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Cincinnati area parks a growing community asset

Cincinnati is known for its great park system. The Cincinnati Park Board boasts 70 neighborhood parks, five regional parks and 34 nature preserves. This doesn’t include the additional 16,000-plus acres of parks (80+% are dedicated natural areas) in the Hamilton County system.

Over the years both systems have seen a strong usership of the parks, and have gradually expanded their respective systems in quantity and available uses. Hamilton County has begun implementing mountain bike trails in their parks. Cincinnati in the mean time is building what will become the crowning jewel (Central Riverfront Park) for the already impressive Cincinnati Park System.

The Central Riverfront Park will then be connected with the nearly 1.5 miles of existing riverfront parks that stretch from Downtown through the East End. These parks will then soon be connected into the Ohio River Bike Trail that will introduce a dedicated bike trail from Downtown all the way to the Little Miami Scenic Trail (aka Loveland Bike Trail).

Ohio River Trail Map (click for larger version) – Provided

In 2008 more Hamilton County residents used the county’s parks than in any other year in the past two decades. In the recent University of Cincinnati study, 96% of respondents said that they or a member of their family had visited a park in the Hamilton County Park District in the past year.

The two systems combined make for one of Cincinnati’s strongest assets. They are great resources for the region and offer a wide variety of outdoor activities for people and nature preserves for the environment. In that same survey the most popular Hamilton County park was Winton Woods.

  • You can help make the Ohio River Bike Trail reality by making a secure, tax-deductible donation to The Ohio River Way on their website. $12m of the $16m needed has been identified to bring the trail from Newtown to Lunken Airport. The remaining $4m is needed to complete the final leg from Lunken to Downtown.
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Lytle Park plan taking root

Lytle Park is rich with history and is poised for a face lift. The park sits on the site of the Lytle family homestead that was built back in 1809. The homestead site then became known as Lytle Square and was then owned by the City of Cincinnati in 1905.

Lytle Square was then marked to be demolished to make way for the connection of I-71 to Ft. Washington Way. Public protests saved the parkspace and led the creation of what is known to be one of the first uses of air-rights over an expressway in the nation. Lytle Tunnel nows runs underneath this small yet important park in the south-eastern portion of Downtown.

The park also boasts an 11-foot statue of Abraham Lincoln that was a gift to the City from the Taft family. The Taft family connections don’t end there though as the Taft Museum of Art is located on the eastern edge of the park.

The park is now in the process of a master plan that will give the park a new look with new features. A couple new water features are planned, a new stair connection to Lytle Street (GoogleMap), new garden space, new streetscape along 4th, and more open lawn spaces for creative use are some of the key features of the plan.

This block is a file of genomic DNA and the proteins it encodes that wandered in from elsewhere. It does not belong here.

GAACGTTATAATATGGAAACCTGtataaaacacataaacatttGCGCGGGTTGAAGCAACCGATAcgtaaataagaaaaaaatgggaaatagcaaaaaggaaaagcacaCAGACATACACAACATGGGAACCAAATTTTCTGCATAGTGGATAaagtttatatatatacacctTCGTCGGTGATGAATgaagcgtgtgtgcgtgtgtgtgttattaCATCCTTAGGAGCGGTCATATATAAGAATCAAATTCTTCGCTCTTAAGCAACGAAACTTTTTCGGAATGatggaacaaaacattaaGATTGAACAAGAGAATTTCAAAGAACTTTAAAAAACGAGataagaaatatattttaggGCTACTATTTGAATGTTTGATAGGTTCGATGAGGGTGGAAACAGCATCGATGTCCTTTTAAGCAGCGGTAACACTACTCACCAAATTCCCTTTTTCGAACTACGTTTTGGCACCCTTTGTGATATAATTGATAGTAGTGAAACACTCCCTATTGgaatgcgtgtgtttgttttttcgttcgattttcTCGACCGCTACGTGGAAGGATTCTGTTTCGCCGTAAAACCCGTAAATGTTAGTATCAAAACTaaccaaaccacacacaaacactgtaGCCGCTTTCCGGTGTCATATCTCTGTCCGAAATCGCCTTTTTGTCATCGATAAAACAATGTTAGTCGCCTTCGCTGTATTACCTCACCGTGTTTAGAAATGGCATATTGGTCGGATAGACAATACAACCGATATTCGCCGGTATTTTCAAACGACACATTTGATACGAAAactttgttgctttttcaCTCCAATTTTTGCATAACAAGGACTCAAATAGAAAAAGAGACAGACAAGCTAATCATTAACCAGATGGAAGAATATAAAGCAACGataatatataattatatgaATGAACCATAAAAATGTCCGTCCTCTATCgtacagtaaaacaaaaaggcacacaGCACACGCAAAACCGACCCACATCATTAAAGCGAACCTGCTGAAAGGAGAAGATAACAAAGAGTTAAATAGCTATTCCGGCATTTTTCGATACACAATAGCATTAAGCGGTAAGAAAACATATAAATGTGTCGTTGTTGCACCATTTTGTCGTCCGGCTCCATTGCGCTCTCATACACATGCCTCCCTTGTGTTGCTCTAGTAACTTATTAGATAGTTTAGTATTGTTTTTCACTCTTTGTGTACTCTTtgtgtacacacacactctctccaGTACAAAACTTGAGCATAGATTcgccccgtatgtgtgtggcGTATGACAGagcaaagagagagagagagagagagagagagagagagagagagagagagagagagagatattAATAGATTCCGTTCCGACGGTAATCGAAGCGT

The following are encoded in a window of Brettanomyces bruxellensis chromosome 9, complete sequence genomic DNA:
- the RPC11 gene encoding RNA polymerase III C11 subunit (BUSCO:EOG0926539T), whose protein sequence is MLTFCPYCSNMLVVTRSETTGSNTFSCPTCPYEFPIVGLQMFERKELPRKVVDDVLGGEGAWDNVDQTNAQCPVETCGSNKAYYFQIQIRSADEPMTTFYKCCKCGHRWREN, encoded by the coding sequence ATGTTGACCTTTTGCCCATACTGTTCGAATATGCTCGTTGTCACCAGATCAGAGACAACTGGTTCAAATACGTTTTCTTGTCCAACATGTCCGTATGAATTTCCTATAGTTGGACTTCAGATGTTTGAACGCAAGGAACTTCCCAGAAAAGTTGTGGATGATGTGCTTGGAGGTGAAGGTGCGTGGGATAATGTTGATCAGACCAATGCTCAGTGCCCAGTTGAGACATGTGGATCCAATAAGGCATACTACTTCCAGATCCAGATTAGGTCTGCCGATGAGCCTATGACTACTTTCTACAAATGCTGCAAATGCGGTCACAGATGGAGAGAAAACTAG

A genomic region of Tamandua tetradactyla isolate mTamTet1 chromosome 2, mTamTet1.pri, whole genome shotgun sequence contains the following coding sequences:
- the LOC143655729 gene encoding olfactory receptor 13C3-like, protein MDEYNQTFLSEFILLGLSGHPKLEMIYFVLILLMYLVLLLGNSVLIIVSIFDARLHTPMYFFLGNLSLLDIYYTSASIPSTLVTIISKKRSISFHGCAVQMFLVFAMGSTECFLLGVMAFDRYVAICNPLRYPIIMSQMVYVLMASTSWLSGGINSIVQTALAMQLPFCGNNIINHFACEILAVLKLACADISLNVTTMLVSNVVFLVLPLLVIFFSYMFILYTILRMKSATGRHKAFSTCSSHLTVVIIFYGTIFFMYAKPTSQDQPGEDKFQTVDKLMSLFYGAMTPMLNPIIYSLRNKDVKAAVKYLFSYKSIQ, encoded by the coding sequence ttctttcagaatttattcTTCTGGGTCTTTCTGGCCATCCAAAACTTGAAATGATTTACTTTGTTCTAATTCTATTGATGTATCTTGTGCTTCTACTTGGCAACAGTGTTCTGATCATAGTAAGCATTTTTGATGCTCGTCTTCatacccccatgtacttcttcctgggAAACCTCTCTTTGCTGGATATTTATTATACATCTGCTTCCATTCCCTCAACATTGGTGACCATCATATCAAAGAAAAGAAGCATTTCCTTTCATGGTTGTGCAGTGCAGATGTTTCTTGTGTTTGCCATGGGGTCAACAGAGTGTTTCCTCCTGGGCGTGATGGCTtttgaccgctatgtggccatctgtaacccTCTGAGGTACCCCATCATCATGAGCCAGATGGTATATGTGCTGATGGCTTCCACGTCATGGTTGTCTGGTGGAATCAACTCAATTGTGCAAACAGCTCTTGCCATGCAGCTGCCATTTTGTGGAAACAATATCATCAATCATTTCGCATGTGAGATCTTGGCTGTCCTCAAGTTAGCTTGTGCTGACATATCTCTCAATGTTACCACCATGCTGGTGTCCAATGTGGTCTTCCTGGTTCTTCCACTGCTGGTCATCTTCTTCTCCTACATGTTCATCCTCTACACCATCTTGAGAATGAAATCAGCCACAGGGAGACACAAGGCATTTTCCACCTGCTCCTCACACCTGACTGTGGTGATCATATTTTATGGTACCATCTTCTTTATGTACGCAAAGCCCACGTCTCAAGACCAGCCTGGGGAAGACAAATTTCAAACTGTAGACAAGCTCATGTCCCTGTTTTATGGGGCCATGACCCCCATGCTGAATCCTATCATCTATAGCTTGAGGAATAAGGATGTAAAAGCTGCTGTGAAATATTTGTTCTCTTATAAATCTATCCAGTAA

At a November 20th public meeting the plan was “well-received” and no major changes were suggested. No specific timetable, budget or financing has been set for the changes, but the next step is to finalize a master plan with more specifics that will be taken to the Cincinnati Park Board for approval.

Preliminary Lytle Park Master Plan (259kb)

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Washington Park expansion

Washington Park offers a great opportunity for Over-the-Rhine. It is a historic park that has been owned, by the City, since 1855. The park boasts Civil War monuments, a historic bandstand, and some beautifully mature trees.

On the other hand the park has been plagued with perceived safety issues and an overall lack of investment in the surrounding area. This is rapidly changing with the massive investment from 3CDC and others. New residents, businesses, and a new School of Creative and Performing Arts are all offering the park and the neighborhood a fresh chance at new life.

Washington Park Conceptual Plan – Image provided by 3CDC

Washington Park Elementary once sat on the northern most portion of Washington Park and essentially cut Washington Park off from its northern neighbors. The demolition, of Washington Park Elementary, now offers an opportunity to expand the park where the school once sat. At the same time it will allow for a potential solution to another problem for new residents, businesses, and established destinations in the area (i.e. Music Hall, Memorial Hall, etc) – parking.

The expansion plan right now is to build a garage, underneath the expanded park, that would create 600-700 parking spaces. The total project cost is pegged around $25-million and a time line for completion will be created following more community input on the final plan.

This is all made possible by a recent agreement between Cincinnati Public Schools and the Cincinnati Park Board with 3CDC. CPS has agreed to permanently transfer the title for the former school site to the Park Board.